Resting on top of lower plate 23 and capable of certain limited sliding motion thereon is cam plate 27 (FIG. 5). Cam plate 27 has a central, oblong aperture 28 through which projection 29 of lower plate 23 extends. Also engaging the cam plate 27 are the forward cam plate moving assembly 30 and the rear cam plate moving assembly 31. The forward cam plate moving assembly 30 is comprised of a rotating shaft 32, a sprocket 33, cam 34 and bearing 35. The sprocket 33 and the cam 34 are attached to the rotating shaft 32 and the bearing 35, which is itself attached to the lower plate 23, allows the rotating shaft 32 to rotate on an axis parallel to that of projection 29. With its sprocket 33 being positioned between the cam plate 27 and the upper plate 24, the cam plate moving assembly 30 passes through a U-shaped forward recess 36 in the cam plate 37 and through a forward aperture 37 in the lower plate 23. At the forward recess cam 34 bears against cam engaging surfaces of the cam plate 27. The rotating shaft 32 of the forward cam plate moving assembly 30 passes through the forward aperture of the lower plate 23 to where it is retained in position by bearing 35.

The rear cam plate moving assembly 31 is also comprised of a rotating shaft 38, a sprocket 39, cam 40 and bearing 41. The rear cam plate moving assembly 31 is constructed and disposed in manner similar to the front cam plate moving assembly 30 except the cam 40 of the rear cam plate moving assembly 31 is out of phase with the cam 34 of the front cam plate moving assembly by 180.degree.. The rear cam plate moving assembly passes through a U-shaped rear recess 42 in the cam plate and a rear aperture 43 in the lower plate 23. Cam 40 also bears against cam engaging surfaces of cam plate 27 at recess 42, and sprocket 39 is disposed between the upper plate 24 and the cam plate 27. The bearing 41, which is also attached to lower plate 23, holds rotating shaft 38 while allowing its rotation about an axis parallel to that of projection 29.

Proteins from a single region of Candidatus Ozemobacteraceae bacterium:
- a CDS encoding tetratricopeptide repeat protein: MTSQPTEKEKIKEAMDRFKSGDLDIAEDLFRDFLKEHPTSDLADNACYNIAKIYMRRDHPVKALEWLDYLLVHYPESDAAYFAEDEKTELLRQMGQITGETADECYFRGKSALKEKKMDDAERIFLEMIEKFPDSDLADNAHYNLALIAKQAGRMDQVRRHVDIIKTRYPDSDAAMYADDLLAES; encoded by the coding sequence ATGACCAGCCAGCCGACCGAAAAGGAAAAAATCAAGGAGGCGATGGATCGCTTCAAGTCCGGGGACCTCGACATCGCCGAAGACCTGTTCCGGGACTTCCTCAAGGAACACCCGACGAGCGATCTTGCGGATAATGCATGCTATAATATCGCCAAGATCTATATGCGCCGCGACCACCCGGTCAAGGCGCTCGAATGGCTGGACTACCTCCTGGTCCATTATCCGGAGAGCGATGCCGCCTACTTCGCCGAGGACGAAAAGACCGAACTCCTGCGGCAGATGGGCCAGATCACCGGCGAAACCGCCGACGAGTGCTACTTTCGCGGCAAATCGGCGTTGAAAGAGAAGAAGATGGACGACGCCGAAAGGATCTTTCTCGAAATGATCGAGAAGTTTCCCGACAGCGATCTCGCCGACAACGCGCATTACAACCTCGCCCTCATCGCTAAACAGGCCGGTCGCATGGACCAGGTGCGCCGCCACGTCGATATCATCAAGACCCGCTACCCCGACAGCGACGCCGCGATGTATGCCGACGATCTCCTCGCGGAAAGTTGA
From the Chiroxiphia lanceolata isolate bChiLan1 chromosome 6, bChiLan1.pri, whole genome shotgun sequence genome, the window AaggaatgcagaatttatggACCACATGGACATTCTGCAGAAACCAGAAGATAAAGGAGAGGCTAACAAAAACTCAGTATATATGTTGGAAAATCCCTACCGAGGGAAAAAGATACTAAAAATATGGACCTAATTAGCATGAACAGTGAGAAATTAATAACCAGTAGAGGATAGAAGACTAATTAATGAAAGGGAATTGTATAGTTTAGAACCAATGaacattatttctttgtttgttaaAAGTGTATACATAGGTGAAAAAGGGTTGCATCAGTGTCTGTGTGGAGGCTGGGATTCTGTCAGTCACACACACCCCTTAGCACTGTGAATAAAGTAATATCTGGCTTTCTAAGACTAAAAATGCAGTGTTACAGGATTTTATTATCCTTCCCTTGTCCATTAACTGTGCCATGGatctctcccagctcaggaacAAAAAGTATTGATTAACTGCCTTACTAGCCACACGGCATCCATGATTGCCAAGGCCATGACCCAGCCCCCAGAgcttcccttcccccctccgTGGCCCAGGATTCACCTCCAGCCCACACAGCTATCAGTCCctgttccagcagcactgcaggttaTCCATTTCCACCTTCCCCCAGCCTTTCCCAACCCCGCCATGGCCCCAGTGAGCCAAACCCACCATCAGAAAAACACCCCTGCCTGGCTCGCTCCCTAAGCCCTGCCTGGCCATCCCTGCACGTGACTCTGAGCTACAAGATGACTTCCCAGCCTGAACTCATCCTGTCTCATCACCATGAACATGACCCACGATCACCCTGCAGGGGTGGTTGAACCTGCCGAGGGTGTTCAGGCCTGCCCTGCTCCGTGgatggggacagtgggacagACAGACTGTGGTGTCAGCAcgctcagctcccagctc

Also attached to the lower plate 23 is a pair of fluid driven piston and cylinder units 44a and 44b. These units are comprised, respectively, of cylinders 45a and 45b and pistons 46a and 46b. Cylinders 45a and 45b are, respectively, connected to the projection 29 of lower plate 23 at connections 47a and 47b. Pistons 46a and 46b are both connected to opposite ends of chain 48 which is also engaged at intermediate points along its length with sprocket 33.

Another pair of fluid driven piston and cylinder units 49a and 49b, made up of cylinders 50a and 50b and pistons 51a and 51b, are also attached to the lower plate 23. The cylinders 50a and 50b are connected to projection 29 at connections 52a and 52b. The pistons 51a and 51b of piston and cylinder units 49a and 49b are connected to opposite ends of chain 53, and chain 53 is connected at intermediate points along its length to sprocket 39. By pressurizing any two of the piston and cylinder units 44a, 44b, 49a and 49b, the chains 48 and 53 may be moved so that sprockets 33 and 39 and rotating shafts 32 and 38 are caused to rotate. The resultant movement of the cams 34 and 40 causes the cam plate 27 to move so that it either slides laterally across the surface of lower plate 23 or so that it rotates around the center of projection 29. The significance of this capability with respect to the overall operation of the cleaning apparatus and the means by which certain specific types of movements are obtained will be explained more fully hereinafter.

Also included on the cam plate 27 are a pair of forward jack apertures 54a and 54b and a pair of rear jack apertures 55a and 55b which correspond, respectively, in position to jacks 25a, 25b, 26a and 26b. Said jacks pass through their respective jack apertures so that their lower terminal supports rest on the top surface of the lower plate 23. As the cam plate 27 moves, its surfaces on the jack apertures 54a, 54b, 55a and 55b push against the jacks 25a, 25b, 26a and 26b so that the upper plate 24, and consequently the cleaning apparatus 13, is moved with the cam plate 27. On the other hand, the lower terminal supports of the jacks slide across the top surface of the lower plate 23 so that the lower plate 23 as well as the base support 11 remain stationary.